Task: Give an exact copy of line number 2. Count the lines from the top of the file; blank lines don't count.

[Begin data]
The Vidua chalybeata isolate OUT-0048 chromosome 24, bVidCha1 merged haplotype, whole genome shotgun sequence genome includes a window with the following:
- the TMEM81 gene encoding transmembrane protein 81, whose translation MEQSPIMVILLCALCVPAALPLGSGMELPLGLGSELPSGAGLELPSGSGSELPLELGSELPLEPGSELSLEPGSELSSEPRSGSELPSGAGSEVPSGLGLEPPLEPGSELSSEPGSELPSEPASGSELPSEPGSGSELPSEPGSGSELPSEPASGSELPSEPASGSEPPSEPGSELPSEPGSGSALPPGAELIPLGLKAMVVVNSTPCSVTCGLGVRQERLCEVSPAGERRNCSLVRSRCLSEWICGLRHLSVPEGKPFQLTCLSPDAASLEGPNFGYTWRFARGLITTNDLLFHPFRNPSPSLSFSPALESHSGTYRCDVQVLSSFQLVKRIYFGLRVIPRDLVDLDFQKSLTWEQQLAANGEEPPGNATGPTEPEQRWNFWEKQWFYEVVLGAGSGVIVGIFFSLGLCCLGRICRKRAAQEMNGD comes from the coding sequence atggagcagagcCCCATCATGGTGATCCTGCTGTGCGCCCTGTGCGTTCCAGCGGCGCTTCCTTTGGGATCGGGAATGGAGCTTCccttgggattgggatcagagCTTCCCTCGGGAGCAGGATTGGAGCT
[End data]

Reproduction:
- the TMEM81 gene encoding transmembrane protein 81, whose translation MEQSPIMVILLCALCVPAALPLGSGMELPLGLGSELPSGAGLELPSGSGSELPLELGSELPLEPGSELSLEPGSELSSEPRSGSELPSGAGSEVPSGLGLEPPLEPGSELSSEPGSELPSEPASGSELPSEPGSGSELPSEPGSGSELPSEPASGSELPSEPASGSEPPSEPGSELPSEPGSGSALPPGAELIPLGLKAMVVVNSTPCSVTCGLGVRQERLCEVSPAGERRNCSLVRSRCLSEWICGLRHLSVPEGKPFQLTCLSPDAASLEGPNFGYTWRFARGLITTNDLLFHPFRNPSPSLSFSPALESHSGTYRCDVQVLSSFQLVKRIYFGLRVIPRDLVDLDFQKSLTWEQQLAANGEEPPGNATGPTEPEQRWNFWEKQWFYEVVLGAGSGVIVGIFFSLGLCCLGRICRKRAAQEMNGD comes from the coding sequence atggagcagagcCCCATCATGGTGATCCTGCTGTGCGCCCTGTGCGTTCCAGCGGCGCTTCCTTTGGGATCGGGAATGGAGCTTCccttgggattgggatcagagCTTCCCTCGGGAGCAGGATTGGAGCT